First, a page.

10. The appellant duly appealed on that issue. He also argued that the Master should have dealt with his application to disapply the primary limitation period made pursuant to section 32A of the Limitation Act 1980, which had been issued on 29 July 2014. On 12 December 2014, his appeal was dismissed by Sir David Eady, sitting as a High Court Judge. We do not have a transcript of the judgment, but it is common ground that it dealt with the issue of law on which permission to appeal had been given, that is, acquiescence, and estoppel, and did not trespass on the other matter determined by the Master, namely whether the claim had been brought within the limitation period or not.

  11. Sir David Eady obviously took the view (correctly) that the appellant's application to disapply the limitation period made before the hearing below, should have been considered by Master Leslie. Accordingly, he directed that this issue should be listed to be heard by a judge. He also ordered the costs order made by Master Leslie be stayed pending the determination of the section 32A application, and that the appellant should pay the respondent's costs of the appeal.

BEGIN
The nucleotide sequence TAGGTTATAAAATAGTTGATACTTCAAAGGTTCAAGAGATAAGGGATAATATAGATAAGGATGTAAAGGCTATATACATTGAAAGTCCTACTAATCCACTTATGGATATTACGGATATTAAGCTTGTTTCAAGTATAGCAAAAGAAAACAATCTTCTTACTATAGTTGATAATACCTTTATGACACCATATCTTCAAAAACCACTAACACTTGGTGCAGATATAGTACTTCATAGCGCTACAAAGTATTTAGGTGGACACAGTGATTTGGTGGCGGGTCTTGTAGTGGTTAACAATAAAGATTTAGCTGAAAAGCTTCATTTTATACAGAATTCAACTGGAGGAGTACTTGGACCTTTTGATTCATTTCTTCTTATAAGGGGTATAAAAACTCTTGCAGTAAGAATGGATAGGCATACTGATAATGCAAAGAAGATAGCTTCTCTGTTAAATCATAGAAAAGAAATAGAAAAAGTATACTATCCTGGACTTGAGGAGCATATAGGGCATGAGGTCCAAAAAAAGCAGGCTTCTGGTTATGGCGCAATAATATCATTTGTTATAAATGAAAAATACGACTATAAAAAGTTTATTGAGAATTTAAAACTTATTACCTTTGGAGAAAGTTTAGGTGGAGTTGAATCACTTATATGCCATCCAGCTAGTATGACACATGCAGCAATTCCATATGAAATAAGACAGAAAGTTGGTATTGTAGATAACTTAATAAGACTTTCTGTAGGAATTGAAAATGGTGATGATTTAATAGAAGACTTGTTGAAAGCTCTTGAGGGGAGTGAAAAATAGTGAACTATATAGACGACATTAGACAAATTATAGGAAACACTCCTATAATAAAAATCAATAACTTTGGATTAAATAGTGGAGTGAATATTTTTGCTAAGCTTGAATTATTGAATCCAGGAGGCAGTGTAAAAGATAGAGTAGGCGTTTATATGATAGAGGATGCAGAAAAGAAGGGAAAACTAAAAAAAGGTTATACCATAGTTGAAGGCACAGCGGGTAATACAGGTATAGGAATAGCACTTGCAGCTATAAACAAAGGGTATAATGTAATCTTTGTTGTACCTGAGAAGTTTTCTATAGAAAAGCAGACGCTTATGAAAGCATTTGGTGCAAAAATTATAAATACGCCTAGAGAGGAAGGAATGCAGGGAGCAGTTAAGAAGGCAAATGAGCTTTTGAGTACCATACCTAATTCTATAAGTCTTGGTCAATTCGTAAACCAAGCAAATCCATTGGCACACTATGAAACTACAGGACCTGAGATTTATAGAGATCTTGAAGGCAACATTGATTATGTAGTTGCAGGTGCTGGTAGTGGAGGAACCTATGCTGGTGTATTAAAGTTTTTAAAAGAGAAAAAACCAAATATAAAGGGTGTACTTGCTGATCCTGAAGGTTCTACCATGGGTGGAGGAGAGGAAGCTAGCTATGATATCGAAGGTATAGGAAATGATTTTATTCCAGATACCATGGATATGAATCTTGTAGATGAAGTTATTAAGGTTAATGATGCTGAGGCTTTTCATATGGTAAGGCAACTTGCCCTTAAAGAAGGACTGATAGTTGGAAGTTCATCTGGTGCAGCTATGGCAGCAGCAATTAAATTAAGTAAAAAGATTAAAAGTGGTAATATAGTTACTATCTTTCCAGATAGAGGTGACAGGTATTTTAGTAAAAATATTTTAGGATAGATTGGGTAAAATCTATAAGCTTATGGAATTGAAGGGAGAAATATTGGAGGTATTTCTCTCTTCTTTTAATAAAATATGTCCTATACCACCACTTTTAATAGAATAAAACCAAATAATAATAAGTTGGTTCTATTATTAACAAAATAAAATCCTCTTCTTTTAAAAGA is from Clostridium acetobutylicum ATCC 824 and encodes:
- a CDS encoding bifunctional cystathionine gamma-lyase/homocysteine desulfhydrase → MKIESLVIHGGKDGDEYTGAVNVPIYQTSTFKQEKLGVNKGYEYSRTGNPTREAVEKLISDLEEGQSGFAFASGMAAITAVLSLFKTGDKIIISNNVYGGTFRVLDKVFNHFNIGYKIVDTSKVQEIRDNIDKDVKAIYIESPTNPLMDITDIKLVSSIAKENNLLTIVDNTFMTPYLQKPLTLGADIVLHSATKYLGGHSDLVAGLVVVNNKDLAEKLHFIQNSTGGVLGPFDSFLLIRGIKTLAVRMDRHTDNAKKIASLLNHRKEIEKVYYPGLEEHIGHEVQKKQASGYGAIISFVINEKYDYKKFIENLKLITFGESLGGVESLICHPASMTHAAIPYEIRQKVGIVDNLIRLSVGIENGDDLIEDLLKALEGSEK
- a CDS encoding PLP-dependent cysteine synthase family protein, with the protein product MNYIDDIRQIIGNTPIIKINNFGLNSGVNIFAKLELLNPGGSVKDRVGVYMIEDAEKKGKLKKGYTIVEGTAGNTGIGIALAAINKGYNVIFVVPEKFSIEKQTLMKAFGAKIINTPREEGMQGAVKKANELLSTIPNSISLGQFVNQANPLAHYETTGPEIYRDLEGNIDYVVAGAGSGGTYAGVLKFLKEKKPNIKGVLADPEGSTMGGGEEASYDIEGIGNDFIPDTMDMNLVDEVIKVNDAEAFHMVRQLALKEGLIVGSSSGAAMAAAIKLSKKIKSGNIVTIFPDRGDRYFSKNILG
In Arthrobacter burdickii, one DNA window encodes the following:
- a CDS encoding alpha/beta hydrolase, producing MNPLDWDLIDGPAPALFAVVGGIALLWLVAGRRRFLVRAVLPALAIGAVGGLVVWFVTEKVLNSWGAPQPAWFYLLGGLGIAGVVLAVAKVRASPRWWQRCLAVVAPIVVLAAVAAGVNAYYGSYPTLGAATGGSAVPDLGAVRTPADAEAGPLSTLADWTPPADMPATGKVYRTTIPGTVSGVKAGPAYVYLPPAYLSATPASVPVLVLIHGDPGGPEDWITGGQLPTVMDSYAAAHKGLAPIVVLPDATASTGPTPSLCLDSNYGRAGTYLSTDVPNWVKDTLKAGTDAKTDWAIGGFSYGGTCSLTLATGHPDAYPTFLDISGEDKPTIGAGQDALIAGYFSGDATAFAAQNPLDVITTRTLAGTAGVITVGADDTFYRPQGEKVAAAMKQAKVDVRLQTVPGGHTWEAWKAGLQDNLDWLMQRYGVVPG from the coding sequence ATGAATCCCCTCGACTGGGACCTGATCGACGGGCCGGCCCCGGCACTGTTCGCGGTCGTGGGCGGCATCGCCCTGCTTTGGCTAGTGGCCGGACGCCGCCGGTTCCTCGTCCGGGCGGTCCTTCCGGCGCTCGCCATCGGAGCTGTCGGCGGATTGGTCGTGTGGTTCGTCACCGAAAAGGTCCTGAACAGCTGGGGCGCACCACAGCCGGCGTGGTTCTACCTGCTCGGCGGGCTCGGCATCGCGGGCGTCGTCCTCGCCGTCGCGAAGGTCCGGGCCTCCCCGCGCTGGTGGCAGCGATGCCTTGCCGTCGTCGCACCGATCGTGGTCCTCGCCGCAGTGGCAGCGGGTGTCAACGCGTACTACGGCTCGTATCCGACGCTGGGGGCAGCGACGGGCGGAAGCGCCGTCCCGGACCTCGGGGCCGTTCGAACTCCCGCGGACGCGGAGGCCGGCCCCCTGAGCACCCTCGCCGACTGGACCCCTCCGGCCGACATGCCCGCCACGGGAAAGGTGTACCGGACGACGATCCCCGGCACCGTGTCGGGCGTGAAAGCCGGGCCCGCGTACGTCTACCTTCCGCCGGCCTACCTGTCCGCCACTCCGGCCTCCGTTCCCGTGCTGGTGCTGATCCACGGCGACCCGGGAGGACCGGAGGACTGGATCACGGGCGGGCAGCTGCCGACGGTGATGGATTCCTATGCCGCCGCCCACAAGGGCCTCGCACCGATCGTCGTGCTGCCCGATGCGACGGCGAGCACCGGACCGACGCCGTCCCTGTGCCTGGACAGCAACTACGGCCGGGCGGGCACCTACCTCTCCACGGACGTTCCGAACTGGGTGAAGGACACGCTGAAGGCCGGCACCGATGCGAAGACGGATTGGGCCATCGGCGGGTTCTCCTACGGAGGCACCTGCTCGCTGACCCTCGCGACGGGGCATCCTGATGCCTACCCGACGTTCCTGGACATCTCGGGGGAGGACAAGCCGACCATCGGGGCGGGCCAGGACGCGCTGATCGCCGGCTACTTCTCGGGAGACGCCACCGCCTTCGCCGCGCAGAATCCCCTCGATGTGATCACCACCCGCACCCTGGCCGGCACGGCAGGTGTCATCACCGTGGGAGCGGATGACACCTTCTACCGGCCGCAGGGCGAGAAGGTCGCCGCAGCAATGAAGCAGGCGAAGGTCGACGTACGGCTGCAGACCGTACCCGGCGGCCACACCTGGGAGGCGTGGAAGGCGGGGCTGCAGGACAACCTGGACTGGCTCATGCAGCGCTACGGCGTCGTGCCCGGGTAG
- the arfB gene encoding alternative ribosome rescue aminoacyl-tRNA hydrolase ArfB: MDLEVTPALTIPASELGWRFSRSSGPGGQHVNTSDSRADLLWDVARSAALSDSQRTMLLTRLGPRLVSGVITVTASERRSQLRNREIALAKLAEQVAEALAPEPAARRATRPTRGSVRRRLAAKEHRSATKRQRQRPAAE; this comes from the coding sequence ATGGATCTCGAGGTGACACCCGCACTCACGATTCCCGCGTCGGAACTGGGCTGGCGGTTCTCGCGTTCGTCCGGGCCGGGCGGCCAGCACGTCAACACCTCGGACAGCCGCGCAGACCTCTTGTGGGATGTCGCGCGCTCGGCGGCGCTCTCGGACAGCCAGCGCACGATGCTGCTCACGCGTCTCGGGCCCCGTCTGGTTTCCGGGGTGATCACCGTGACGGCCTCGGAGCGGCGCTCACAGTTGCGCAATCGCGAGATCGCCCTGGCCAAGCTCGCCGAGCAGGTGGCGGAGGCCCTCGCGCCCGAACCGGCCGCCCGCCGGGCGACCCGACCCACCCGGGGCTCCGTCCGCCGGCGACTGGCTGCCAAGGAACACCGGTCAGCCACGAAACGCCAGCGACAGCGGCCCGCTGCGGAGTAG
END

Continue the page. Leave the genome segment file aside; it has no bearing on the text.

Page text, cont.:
12. Section 32A of the Limitation Act 1980 provides as follows:

    "(1) If it appears to the court that it would be equitable to allow an action to proceed having regard to the degree to which--

    1. the operation of section 4A of this Act prejudices the plaintiff or any person whom he represents, and

    2. any decision of the court under this subsection would prejudice the defendant or any person whom he represents,

      the court may direct that that section shall not apply to the action or shall not apply to any specified cause of action to which the action relates.

      (2) In acting under this section the court shall have regard to all the circumstances of the case and in particular to--

    3. the length of, and the reasons...